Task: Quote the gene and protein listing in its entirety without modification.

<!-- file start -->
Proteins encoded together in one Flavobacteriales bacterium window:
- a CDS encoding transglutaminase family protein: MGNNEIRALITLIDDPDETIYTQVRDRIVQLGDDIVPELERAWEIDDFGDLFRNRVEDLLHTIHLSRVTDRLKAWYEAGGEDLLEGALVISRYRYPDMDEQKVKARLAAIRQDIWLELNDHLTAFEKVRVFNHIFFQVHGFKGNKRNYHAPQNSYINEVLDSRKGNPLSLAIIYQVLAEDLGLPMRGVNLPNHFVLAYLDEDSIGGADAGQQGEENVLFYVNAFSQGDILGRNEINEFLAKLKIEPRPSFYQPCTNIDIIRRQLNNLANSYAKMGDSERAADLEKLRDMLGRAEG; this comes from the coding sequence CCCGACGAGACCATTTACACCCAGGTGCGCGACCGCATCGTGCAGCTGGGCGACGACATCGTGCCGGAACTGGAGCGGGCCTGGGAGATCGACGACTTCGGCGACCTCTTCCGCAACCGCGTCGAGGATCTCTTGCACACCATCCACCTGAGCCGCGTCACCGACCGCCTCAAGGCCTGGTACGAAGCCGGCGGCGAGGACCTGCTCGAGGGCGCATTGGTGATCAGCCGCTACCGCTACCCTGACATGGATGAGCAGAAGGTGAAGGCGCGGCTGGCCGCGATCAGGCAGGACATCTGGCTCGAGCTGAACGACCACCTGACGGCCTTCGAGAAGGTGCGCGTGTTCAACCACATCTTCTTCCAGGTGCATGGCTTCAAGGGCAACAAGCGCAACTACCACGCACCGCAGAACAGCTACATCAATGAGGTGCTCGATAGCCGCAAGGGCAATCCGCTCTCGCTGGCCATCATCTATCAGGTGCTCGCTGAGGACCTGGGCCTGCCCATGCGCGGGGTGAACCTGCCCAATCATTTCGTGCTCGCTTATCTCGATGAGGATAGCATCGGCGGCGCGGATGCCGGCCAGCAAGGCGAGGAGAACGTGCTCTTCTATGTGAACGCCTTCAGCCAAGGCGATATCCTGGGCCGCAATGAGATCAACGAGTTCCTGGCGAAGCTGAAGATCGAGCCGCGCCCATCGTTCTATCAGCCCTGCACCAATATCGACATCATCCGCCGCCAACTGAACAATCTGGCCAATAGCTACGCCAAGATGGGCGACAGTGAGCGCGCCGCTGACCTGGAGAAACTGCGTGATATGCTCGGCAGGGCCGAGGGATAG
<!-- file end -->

Proteins encoded together in one Flavobacteriales bacterium window:
- a CDS encoding transglutaminase family protein: MGNNEIRALITLIDDPDETIYTQVRDRIVQLGDDIVPELERAWEIDDFGDLFRNRVEDLLHTIHLSRVTDRLKAWYEAGGEDLLEGALVISRYRYPDMDEQKVKARLAAIRQDIWLELNDHLTAFEKVRVFNHIFFQVHGFKGNKRNYHAPQNSYINEVLDSRKGNPLSLAIIYQVLAEDLGLPMRGVNLPNHFVLAYLDEDSIGGADAGQQGEENVLFYVNAFSQGDILGRNEINEFLAKLKIEPRPSFYQPCTNIDIIRRQLNNLANSYAKMGDSERAADLEKLRDMLGRAEG; this comes from the coding sequence CCCGACGAGACCATTTACACCCAGGTGCGCGACCGCATCGTGCAGCTGGGCGACGACATCGTGCCGGAACTGGAGCGGGCCTGGGAGATCGACGACTTCGGCGACCTCTTCCGCAACCGCGTCGAGGATCTCTTGCACACCATCCACCTGAGCCGCGTCACCGACCGCCTCAAGGCCTGGTACGAAGCCGGCGGCGAGGACCTGCTCGAGGGCGCATTGGTGATCAGCCGCTACCGCTACCCTGACATGGATGAGCAGAAGGTGAAGGCGCGGCTGGCCGCGATCAGGCAGGACATCTGGCTCGAGCTGAACGACCACCTGACGGCCTTCGAGAAGGTGCGCGTGTTCAACCACATCTTCTTCCAGGTGCATGGCTTCAAGGGCAACAAGCGCAACTACCACGCACCGCAGAACAGCTACATCAATGAGGTGCTCGATAGCCGCAAGGGCAATCCGCTCTCGCTGGCCATCATCTATCAGGTGCTCGCTGAGGACCTGGGCCTGCCCATGCGCGGGGTGAACCTGCCCAATCATTTCGTGCTCGCTTATCTCGATGAGGATAGCATCGGCGGCGCGGATGCCGGCCAGCAAGGCGAGGAGAACGTGCTCTTCTATGTGAACGCCTTCAGCCAAGGCGATATCCTGGGCCGCAATGAGATCAACGAGTTCCTGGCGAAGCTGAAGATCGAGCCGCGCCCATCGTTCTATCAGCCCTGCACCAATATCGACATCATCCGCCGCCAACTGAACAATCTGGCCAATAGCTACGCCAAGATGGGCGACAGTGAGCGCGCCGCTGACCTGGAGAAACTGCGTGATATGCTCGGCAGGGCCGAGGGATAG